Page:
Optimizing Dancers’ Performance
Perfectionism in Dance – When Passion Becomes Obsession
Text: Brenton Surgenor
Photo: Worldwide Dancer Project
Striving for perfection is an inherent part of dancing, and dancers are often seen as passionate, hardworking, and highly disciplined as they work to achieve excellence.
However, sometimes this passion becomes an obsession, hard work becomes over work and discipline becomes perfectionism. The obsession with being perfect is a major contributor to mental health problems amongst dancers. The pursuit of the perfect body, the perfect technique, or the perfect performance leaves dancers exposed to the negative consequences of perfectionism.
What Is Perfectionism?
Perfectionism describes the relentless striving for very high standards and judging your self-worth on your ability to achieve these very high standards. Whilst perfectionism is generally considered a personality trait, the pressure to be perfect can come from the external environment (peers, teachers, parents) as well as the culture of dance itself.
Perfectionism can be broken down into two broad categories, perfectionistic striving and perfectionistic concern. Perfectionistic striving is the goal-directed aspect of perfectionism such as setting high goals, working very hard, and wanting to be perfect. Perfectionistic concern refers to the negative emotions associated with making mistakes, harsh self-criticism, and/or perceptions that others expect you to be perfect. Perfectionistic concern is generally regarded as having a more negative impact on dancers' health and wellbeing. However if left unchecked, both aspects of perfectionism should be considered harmful.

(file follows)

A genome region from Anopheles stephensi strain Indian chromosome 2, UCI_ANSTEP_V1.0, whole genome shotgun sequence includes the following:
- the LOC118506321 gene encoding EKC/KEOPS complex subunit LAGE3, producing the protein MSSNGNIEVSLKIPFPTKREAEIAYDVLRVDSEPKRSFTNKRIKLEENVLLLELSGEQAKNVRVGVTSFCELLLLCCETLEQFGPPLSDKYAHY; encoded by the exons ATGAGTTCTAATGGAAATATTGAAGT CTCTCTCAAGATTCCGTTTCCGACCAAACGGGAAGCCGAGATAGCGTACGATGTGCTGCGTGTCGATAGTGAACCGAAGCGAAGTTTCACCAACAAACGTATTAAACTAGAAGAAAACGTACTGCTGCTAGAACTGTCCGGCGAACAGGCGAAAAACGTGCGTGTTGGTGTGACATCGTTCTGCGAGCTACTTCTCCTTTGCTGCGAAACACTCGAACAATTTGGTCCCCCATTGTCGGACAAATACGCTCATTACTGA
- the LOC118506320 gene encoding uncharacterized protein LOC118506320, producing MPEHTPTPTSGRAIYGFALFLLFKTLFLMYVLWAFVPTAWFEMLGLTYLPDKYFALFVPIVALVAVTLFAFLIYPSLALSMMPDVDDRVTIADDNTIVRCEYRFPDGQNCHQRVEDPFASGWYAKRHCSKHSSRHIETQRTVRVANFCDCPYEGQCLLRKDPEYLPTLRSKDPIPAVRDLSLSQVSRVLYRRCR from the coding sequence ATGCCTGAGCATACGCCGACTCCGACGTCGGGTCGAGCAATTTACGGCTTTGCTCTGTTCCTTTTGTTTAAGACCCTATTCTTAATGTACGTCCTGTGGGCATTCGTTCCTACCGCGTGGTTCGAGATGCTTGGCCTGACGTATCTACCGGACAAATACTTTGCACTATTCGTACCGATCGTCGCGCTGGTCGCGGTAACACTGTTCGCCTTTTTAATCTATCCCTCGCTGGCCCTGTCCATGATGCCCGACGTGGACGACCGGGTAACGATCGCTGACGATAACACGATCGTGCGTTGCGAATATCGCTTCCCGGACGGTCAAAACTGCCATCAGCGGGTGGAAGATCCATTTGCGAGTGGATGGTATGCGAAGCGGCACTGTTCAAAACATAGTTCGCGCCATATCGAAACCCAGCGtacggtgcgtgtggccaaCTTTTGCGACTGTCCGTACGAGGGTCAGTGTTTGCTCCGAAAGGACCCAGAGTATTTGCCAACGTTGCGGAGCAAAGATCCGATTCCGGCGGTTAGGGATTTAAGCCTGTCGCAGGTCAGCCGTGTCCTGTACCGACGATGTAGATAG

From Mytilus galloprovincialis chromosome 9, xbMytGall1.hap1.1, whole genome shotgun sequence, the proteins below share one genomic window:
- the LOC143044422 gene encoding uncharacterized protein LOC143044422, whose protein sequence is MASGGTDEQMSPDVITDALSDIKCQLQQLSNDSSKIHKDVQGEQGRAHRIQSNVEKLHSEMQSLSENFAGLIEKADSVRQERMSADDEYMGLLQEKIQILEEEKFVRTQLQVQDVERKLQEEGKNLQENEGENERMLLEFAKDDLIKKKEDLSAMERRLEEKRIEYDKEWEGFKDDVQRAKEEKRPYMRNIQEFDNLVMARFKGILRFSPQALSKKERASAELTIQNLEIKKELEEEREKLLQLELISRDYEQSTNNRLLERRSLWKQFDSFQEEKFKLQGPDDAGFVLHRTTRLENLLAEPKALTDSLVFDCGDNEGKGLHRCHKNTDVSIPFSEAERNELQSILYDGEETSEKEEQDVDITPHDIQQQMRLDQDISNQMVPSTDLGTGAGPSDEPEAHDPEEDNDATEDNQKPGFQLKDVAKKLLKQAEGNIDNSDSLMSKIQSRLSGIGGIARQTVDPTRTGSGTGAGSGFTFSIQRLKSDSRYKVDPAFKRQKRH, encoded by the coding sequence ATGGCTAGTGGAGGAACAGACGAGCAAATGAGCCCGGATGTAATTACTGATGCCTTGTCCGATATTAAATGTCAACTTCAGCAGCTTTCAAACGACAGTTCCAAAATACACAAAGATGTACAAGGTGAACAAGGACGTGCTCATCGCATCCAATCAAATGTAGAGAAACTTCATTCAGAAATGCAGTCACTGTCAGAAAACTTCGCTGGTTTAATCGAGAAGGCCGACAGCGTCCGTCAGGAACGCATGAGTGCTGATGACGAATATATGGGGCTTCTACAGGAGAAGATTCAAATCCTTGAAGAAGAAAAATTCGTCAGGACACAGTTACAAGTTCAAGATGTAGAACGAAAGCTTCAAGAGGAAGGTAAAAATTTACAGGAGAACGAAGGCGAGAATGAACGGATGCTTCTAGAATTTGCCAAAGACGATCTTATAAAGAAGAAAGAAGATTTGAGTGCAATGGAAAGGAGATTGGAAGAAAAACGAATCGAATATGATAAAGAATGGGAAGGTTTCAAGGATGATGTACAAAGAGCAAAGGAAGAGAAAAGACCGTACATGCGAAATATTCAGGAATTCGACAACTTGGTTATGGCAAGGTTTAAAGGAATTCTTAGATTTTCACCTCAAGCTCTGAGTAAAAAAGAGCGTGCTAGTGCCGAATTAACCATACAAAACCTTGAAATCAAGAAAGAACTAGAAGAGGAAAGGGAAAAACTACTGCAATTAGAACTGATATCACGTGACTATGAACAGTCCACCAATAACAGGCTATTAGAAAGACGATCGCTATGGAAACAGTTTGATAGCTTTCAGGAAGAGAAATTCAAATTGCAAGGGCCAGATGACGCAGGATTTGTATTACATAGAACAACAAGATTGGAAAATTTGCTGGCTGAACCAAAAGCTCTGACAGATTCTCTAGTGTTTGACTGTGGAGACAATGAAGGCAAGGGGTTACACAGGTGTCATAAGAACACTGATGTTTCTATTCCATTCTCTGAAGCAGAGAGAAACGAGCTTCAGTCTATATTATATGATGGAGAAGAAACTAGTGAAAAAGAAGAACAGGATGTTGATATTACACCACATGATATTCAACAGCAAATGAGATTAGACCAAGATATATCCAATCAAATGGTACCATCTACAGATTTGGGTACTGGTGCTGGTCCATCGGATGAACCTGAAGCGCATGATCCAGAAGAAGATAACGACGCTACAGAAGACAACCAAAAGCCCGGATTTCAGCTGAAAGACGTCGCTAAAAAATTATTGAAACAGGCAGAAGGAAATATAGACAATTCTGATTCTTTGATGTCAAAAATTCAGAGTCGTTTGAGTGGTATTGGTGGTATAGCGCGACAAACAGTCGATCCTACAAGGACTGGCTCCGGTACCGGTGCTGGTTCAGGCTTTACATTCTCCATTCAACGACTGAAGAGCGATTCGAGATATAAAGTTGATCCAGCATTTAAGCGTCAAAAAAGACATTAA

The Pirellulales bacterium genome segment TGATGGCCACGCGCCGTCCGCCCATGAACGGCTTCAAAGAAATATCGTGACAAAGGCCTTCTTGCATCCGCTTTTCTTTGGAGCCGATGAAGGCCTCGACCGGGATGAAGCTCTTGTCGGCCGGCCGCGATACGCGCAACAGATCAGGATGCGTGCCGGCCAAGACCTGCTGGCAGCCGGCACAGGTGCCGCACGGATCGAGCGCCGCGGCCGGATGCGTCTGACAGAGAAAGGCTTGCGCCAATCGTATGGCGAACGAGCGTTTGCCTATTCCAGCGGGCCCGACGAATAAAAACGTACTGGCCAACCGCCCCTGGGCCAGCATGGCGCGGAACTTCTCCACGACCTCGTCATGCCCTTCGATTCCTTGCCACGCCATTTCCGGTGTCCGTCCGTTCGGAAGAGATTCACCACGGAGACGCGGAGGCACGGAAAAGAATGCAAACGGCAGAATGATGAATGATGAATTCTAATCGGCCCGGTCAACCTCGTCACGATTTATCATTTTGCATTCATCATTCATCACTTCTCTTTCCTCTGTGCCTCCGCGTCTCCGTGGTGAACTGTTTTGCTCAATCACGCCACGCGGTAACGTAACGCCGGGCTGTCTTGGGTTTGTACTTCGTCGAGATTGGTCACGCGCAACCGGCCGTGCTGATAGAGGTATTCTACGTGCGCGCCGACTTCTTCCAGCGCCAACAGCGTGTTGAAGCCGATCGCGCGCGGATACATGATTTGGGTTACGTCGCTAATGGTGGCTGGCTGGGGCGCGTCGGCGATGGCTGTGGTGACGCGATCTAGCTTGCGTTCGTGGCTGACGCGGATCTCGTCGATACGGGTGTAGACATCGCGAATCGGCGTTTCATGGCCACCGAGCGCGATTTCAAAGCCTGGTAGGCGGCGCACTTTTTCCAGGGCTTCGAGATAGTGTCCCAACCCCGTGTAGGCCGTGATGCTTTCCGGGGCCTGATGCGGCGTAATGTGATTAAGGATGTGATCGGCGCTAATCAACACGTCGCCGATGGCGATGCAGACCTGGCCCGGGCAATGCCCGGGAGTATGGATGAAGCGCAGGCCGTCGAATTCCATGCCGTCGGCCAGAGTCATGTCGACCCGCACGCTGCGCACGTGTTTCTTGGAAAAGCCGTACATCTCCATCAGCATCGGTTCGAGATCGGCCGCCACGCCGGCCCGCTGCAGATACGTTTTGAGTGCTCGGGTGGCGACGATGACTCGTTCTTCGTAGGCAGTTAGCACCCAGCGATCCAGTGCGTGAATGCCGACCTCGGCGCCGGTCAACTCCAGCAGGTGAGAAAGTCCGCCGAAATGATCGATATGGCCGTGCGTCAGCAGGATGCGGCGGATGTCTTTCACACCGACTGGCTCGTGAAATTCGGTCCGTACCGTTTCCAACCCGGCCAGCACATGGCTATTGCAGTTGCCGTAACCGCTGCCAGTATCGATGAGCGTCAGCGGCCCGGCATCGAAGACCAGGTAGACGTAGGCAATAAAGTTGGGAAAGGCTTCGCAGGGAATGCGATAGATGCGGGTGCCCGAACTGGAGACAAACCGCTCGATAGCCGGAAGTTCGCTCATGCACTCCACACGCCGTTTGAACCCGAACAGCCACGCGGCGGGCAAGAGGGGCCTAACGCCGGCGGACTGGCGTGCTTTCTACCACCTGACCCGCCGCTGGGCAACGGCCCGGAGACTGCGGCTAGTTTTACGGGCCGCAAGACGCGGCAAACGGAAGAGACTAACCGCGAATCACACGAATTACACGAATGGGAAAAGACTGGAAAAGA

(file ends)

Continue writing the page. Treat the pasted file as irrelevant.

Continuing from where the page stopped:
Why is it harmful?
Perfectionists tend to be very self-critical, especially if they are unable to meet their high standards. This can lead to unhelpful ways of thinking such as black and white thinking (things are only good or bad); putting unreasonable demands on themselves (“I must be the best in my class”); blowing things out of proportion (“I’m such a loser as I only got second place in the competition”), and pessimism about the future (“I will never be a professional dancer”). This kind of perfectionist thinking is cyclic, self-perpetuating, and if left undetected can have a significant negative impact on a dancer’s wellbeing. In milder cases, this perfectionist thinking can lead to self-doubt, mood swings, and a fear of failing. However, it can also lead to much more serious concerns such as depression and eating disorders.
Identifying and managing perfectionism
For dancers to thrive it is important to recognise when passion, hard work and discipline become obsession, over work and perfectionism. The good news is that perfectionistic thinking and behaviours are recognisable, manageable and changeable. Here are a few strategies to start with which can help you to change your perfectionist thinking and behaviours.
Awareness is an important starting point for managing perfectionism. Mindfulness can help you become aware of the thoughts you are having and how these may not be helpful. Mindfulness helps you focus on the present moment and recognise perfectionistic thinking as it occurs. And rather than reacting to any given situation, being mindful of these thoughts allows you to choose how you want to respond to your potentially harmful perfectionist thinking.
Choose self-kindness over self-criticism
Choose to respond to your negative thoughts with self-kindness rather than self-criticism. Start by thinking about what you might say to a good friend who is experiencing negative perfectionist thinking, and then treat yourself the same way. Try positive self-talk and try not to be too rigid with your goals. Try saying “You did well today; you performed with passion and commitment and you are one step closer to achieving your goal. Little by little and step by step you will get there.”
Become a flexible thinker